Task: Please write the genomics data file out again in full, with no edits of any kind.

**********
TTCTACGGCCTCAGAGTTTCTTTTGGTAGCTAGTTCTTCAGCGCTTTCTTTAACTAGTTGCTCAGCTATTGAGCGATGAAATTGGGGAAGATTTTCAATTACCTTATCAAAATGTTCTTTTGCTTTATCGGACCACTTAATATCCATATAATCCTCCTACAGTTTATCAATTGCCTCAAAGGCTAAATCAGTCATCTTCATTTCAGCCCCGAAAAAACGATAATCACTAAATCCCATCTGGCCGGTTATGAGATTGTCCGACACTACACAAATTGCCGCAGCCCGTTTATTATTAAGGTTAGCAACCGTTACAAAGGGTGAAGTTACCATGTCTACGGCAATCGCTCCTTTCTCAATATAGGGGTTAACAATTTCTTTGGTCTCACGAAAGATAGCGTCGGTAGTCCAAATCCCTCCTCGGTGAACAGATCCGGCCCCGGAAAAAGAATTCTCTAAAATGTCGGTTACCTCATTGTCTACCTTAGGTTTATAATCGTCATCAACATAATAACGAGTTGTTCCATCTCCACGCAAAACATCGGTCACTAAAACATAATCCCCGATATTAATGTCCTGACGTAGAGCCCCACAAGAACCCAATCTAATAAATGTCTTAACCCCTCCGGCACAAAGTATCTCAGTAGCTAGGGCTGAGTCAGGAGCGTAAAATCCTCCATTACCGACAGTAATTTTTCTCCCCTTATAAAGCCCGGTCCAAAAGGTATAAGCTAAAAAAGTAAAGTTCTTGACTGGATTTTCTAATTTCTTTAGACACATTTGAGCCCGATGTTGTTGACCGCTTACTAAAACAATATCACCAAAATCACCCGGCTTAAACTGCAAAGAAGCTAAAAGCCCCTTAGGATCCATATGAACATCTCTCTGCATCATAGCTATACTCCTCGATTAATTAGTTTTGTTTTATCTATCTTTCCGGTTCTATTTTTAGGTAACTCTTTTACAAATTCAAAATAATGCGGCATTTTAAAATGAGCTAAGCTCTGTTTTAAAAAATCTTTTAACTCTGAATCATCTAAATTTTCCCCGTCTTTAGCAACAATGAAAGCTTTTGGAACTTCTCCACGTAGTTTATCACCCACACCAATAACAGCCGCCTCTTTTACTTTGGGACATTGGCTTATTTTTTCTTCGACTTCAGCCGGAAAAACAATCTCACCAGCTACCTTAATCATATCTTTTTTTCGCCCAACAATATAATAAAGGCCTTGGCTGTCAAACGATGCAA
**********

TTCTACGGCCTCAGAGTTTCTTTTGGTAGCTAGTTCTTCAGCGCTTTCTTTAACTAGTTGCTCAGCTATTGAGCGATGAAATTGGGGAAGATTTTCAATTACCTTATCAAAATGTTCTTTTGCTTTATCGGACCACTTAATATCCATATAATCCTCCTACAGTTTATCAATTGCCTCAAAGGCTAAATCAGTCATCTTCATTTCAGCCCCGAAAAAACGATAATCACTAAATCCCATCTGGCCGGTTATGAGATTGTCCGACACTACACAAATTGCCGCAGCCCGTTTATTATTAAGGTTAGCAACCGTTACAAAGGGTGAAGTTACCATGTCTACGGCAATCGCTCCTTTCTCAATATAGGGGTTAACAATTTCTTTGGTCTCACGAAAGATAGCGTCGGTAGTCCAAATCCCTCCTCGGTGAACAGATCCGGCCCCGGAAAAAGAATTCTCTAAAATGTCGGTTACCTCATTGTCTACCTTAGGTTTATAATCGTCATCAACATAATAACGAGTTGTTCCATCTCCACGCAAAACATCGGTCACTAAAACATAATCCCCGATATTAATGTCCTGACGTAGAGCCCCACAAGAACCCAATCTAATAAATGTCTTAACCCCTCCGGCACAAAGTATCTCAGTAGCTAGGGCTGAGTCAGGAGCGTAAAATCCTCCATTACCGACAGTAATTTTTCTCCCCTTATAAAGCCCGGTCCAAAAGGTATAAGCTAAAAAAGTAAAGTTCTTGACTGGATTTTCTAATTTCTTTAGACACATTTGAGCCCGATGTTGTTGACCGCTTACTAAAACAATATCACCAAAATCACCCGGCTTAAACTGCAAAGAAGCTAAAAGCCCCTTAGGATCCATATGAACATCTCTCTGCATCATAGCTATACTCCTCGATTAATTAGTTTTGTTTTATCTATCTTTCCGGTTCTATTTTTAGGTAACTCTTTTACAAATTCAAAATAATGCGGCATTTTAAAATGAGCTAAGCTCTGTTTTAAAAAATCTTTTAACTCTGAATCATCTAAATTTTCCCCGTCTTTAGCAACAATGAAAGCTTTTGGAACTTCTCCACGTAGTTTATCACCCACACCAATAACAGCCGCCTCTTTTACTTTGGGACATTGGCTTATTTTTTCTTCGACTTCAGCCGGAAAAACAATCTCACCAGCTACCTTAATCATATCTTTTTTTCGCCCAACAATATAATAAAGGCCTTGGCTGTCAAACGATGCAA